Reviewed by

Christopher Armstead

Colin Diamond (Ray Winstone) is distraught. He has come home, bearing gifts no less, just have his wife Liz (Joanne Whalley) inform him that he is being left for another man. Colin did not take this news well. As a matter of fact, after twenty plus years of marriage you would think that Liz would know her husband better than this and would’ve simply texted Colin this notice. So you know the steps… Denial, Anger, and eventually Acceptance. Colin’ extended anger period is what this movie ‘44 Inch Chest’ is all about.

All Colin wants to know is what this man’s name is. Liz isn’t talking. After some subtle persuasion Liz is telling Colin whatever the hell he wants to know. Now it’s time to bring Colin’s mates into the fray which consist of the seemingly soft Archie (Tom Wilinson) who still lives with his mum, Mal (Stephan Dillane) the loose cannon tough guy of the group, Peanut (John Hurt) the incredibly hostile and profane senior citizen of the crew and Meredith (Ian McShane), the ultra charming homosexual who also seems to be the last member of the crew you would want to mess with.

So our team members snatch Loverboy (Melvin Poupaud) from his place of business, in broad daylight no less, and proceed to ponder what to do with him. It seems that Loverboy’s fate is all but sealed as the crew overwhelmingly has chosen to remove his carbon imprint from the planet but, rightfully so, they leave the final decision to Colin. Thing is Colin is tripping. Bad. Colin really, really loved this woman. So while trying to figure out how to best extract his revenge Colin is beset by images and visions that he cannot control while a beaten, bloodied, bound and silent French waiter observes in fear as this drunken sweaty loon plans out his immediate future. It really does look like the world will be short one adulterous French waiter if you ask me.

I think that few would argue that the strength of ‘44 Inch Chest’, directed by Malcolm Venville, lies within its cast. It is a great cast and at times the dialog in this movie, penned by Louis Mellis and David Scinto, is so sharp, witty, and clever, and delivered so expertly by this great cast that you almost want to cry. At times. The majority of the movie takes place within the confines of an enclosed room, think along the lines of ‘Reservoir Dogs’, with this room being populated by characters who we assume are of a criminal nature just as the rooms were occupied by those in the movie we have just mentioned. Now just exactly how our varied collection of urbanite thugs are connected to each other is never explicitly stated, and that would’ve been an interesting nugget to be made aware I think. We can assume, I believe, that they are criminals of some kind, or at least have been at one time. Especially considering that they take this Loverboy in broad daylight and seem to have very little concern about the possible repercussions of doing this and say having this person turn up dead a few days later. No concern whatsoever. Alas we aren’t privileged to any of this information, with it being left to our imaginations, so we won’t dwell on it.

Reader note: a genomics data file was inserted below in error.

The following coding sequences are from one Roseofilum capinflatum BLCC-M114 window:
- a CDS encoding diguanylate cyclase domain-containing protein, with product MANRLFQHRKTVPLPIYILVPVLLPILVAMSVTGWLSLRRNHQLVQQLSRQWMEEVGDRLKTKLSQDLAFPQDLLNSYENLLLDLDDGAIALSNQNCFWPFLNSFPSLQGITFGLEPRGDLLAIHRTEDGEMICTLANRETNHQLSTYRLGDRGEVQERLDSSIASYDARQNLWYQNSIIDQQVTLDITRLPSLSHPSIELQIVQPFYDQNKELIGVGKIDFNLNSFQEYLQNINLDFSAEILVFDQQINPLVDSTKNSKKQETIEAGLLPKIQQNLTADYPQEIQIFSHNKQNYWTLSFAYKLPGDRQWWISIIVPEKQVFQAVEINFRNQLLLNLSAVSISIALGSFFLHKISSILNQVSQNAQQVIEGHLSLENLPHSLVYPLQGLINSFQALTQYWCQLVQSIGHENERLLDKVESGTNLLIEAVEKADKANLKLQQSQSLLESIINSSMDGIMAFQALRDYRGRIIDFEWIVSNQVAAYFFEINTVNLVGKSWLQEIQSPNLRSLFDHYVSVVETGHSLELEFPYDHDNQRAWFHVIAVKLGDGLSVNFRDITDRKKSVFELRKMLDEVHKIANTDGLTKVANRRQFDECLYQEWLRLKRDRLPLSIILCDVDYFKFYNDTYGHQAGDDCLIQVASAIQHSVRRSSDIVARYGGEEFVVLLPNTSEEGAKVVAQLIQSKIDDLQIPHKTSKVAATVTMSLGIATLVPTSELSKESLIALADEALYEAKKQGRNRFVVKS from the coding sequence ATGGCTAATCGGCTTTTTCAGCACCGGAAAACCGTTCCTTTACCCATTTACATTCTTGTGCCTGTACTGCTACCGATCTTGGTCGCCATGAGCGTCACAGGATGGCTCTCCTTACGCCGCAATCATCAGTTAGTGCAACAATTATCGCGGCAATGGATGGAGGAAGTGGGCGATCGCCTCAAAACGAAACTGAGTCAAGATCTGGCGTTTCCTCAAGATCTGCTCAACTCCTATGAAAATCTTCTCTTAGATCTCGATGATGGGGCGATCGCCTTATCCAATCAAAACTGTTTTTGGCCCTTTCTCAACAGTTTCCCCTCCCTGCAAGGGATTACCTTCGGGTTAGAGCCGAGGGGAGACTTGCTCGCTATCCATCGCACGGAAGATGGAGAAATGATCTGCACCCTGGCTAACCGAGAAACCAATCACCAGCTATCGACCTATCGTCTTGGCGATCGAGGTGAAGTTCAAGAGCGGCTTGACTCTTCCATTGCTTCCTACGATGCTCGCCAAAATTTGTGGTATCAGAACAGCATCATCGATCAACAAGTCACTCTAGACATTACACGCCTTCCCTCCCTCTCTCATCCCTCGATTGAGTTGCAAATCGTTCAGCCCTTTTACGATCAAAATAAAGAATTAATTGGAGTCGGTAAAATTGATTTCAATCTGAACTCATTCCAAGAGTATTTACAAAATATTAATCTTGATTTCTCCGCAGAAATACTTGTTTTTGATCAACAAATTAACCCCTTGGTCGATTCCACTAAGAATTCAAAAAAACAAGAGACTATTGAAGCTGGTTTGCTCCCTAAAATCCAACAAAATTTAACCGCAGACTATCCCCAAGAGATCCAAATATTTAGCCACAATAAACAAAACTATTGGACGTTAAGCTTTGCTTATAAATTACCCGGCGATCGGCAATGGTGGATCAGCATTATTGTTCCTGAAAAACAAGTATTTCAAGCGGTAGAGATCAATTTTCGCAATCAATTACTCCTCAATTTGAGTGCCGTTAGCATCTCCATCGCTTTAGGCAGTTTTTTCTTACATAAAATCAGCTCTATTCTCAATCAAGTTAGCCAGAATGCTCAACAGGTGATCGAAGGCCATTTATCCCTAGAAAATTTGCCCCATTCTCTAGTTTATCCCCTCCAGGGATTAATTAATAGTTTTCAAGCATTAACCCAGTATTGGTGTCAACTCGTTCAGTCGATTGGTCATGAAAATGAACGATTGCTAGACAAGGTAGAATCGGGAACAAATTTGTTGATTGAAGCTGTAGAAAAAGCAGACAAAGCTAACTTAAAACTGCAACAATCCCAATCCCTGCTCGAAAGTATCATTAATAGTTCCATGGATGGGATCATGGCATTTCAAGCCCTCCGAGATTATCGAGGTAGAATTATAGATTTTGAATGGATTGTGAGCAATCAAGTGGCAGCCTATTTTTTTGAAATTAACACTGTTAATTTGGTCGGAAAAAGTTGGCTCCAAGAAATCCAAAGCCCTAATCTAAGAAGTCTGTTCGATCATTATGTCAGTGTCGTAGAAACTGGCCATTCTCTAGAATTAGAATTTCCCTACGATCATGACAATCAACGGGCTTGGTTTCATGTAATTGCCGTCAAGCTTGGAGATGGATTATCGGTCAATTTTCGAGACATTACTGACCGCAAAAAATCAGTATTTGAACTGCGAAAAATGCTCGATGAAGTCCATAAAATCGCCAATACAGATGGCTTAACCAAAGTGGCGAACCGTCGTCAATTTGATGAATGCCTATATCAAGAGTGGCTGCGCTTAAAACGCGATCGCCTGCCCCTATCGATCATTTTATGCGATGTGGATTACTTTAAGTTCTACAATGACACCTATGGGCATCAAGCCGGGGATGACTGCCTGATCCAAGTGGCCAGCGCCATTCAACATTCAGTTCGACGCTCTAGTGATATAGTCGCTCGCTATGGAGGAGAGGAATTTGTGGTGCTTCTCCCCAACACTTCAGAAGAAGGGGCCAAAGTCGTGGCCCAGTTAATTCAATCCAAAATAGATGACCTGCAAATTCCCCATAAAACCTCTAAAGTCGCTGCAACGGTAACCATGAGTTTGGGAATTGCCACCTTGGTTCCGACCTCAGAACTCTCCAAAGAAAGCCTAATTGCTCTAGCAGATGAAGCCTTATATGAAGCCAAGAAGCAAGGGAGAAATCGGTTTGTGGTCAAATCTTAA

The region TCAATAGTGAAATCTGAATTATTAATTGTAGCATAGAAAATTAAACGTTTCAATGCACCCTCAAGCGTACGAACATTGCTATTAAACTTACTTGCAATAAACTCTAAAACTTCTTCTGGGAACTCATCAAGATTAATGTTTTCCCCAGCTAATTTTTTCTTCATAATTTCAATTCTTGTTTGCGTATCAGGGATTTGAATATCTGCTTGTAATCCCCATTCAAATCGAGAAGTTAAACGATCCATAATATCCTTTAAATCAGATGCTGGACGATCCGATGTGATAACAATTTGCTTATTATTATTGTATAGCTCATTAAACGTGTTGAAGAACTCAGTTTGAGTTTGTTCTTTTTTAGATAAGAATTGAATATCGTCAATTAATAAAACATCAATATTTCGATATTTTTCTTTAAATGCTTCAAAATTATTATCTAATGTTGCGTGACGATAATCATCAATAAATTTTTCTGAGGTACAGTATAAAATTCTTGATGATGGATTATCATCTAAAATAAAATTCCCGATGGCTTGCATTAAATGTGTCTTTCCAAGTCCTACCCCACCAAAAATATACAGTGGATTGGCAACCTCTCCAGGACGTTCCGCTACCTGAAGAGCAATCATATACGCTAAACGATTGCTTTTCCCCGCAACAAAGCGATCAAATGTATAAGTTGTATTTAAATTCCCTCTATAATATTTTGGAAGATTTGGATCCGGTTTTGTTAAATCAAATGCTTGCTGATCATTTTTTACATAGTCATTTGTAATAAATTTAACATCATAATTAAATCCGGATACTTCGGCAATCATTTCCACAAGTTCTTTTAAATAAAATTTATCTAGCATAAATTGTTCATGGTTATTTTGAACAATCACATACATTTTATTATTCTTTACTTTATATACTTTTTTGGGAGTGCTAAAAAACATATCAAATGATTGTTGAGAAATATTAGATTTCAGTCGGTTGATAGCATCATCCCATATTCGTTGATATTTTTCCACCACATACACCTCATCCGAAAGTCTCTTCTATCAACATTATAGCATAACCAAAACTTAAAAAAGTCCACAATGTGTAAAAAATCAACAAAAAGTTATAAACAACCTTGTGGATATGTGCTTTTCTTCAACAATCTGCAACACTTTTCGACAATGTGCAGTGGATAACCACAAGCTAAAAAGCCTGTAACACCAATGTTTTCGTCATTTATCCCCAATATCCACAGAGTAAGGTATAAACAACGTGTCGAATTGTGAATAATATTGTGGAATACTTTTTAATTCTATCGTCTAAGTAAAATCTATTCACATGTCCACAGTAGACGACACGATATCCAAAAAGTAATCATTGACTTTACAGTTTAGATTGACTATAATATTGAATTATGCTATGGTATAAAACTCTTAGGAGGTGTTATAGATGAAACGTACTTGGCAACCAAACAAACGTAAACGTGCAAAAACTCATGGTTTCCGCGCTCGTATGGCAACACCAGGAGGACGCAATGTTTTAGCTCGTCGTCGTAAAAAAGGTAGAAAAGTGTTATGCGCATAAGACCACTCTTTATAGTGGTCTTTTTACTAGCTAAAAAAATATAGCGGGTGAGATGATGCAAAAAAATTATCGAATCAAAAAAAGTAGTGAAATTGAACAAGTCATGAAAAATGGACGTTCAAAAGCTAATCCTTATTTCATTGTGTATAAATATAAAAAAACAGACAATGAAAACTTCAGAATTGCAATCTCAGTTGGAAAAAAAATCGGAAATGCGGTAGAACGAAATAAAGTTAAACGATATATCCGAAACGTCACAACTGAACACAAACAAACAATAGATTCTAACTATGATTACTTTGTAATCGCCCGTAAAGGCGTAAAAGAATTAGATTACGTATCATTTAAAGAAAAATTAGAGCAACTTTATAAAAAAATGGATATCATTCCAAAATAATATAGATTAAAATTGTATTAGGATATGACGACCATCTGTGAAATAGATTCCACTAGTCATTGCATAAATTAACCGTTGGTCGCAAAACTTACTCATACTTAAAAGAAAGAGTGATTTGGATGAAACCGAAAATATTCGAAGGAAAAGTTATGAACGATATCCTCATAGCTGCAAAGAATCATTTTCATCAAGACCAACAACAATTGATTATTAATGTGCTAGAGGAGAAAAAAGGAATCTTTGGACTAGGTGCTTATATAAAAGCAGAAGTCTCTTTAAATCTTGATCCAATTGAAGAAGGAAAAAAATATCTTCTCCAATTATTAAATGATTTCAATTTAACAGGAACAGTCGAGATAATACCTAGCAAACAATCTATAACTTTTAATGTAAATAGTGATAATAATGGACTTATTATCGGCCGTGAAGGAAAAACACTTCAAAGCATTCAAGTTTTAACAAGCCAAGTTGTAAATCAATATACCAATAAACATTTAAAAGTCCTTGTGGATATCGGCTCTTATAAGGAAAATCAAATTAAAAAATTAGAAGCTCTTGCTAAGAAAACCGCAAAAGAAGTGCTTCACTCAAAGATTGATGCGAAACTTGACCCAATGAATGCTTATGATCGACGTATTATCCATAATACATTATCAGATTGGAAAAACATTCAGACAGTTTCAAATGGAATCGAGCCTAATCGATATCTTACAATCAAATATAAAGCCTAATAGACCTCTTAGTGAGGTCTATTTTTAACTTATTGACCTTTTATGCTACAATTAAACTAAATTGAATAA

What we are privileged to witness are some fine performances from some great actors, especially Ian McShane who at this point in his career doesn’t seem to be able to make a misstep even if he were to attempt to. The venomous cool that he elicited for the character of Meredith and the casual conviction in which he delivered his lines was certainly a highlight of the movie for me. McShane has been doing this acting since before a lot of us, like me, were even born and I’m not a young guy. But like a lot of us on this side of the pond we weren’t all that aware of his existence until he showed up on HBO one day blatantly stealing episodes of ‘Deadwood’. Thank goodness for Deadwood.

While McShane was the brightest he certainly wasn’t the only one light that shined in this film with all of the actors doing fine work, John Hurt in particular as the crusty old man who can’t control his language or his dentures.

The problem with the movie, at least to my untrained eye, is that there just wasn’t enough material to sustain ninety or so minutes worth of movie. Since apparently our characters can only be witty and clever for so long we have to endure these long stretches of Colin hallucinating and experiencing these drawn out dream sequences which I’m sure are supposed to have a greater meaning but instead felt as if they were tacked on to add some length to the movie and give Joanne Whalley a little more to do, outside of getting repeatedly punched in the face by Ray Winstone. There was also this long sequence where the character of Peanut revisits Cecil B. DeMille’s Samson and Delilah, replete with movie clips. It was funny but again it did seem tacked on. The one thing that sequence did accomplish was making me want to track down that old movie and witness Victor Mature as Samson. Who the hell thought that was a good idea in 1949? Hate to speak ill of the dead but Victor Mature was the best they could do? Hedy Lamar on the other hand…

Still, despite the fact it felt like there wasn’t enough movie to sustain this movie, it is worth seeing for the performances of the actors alone. Bring a thick skin because these cats do have some mighty powerful potty mouths.

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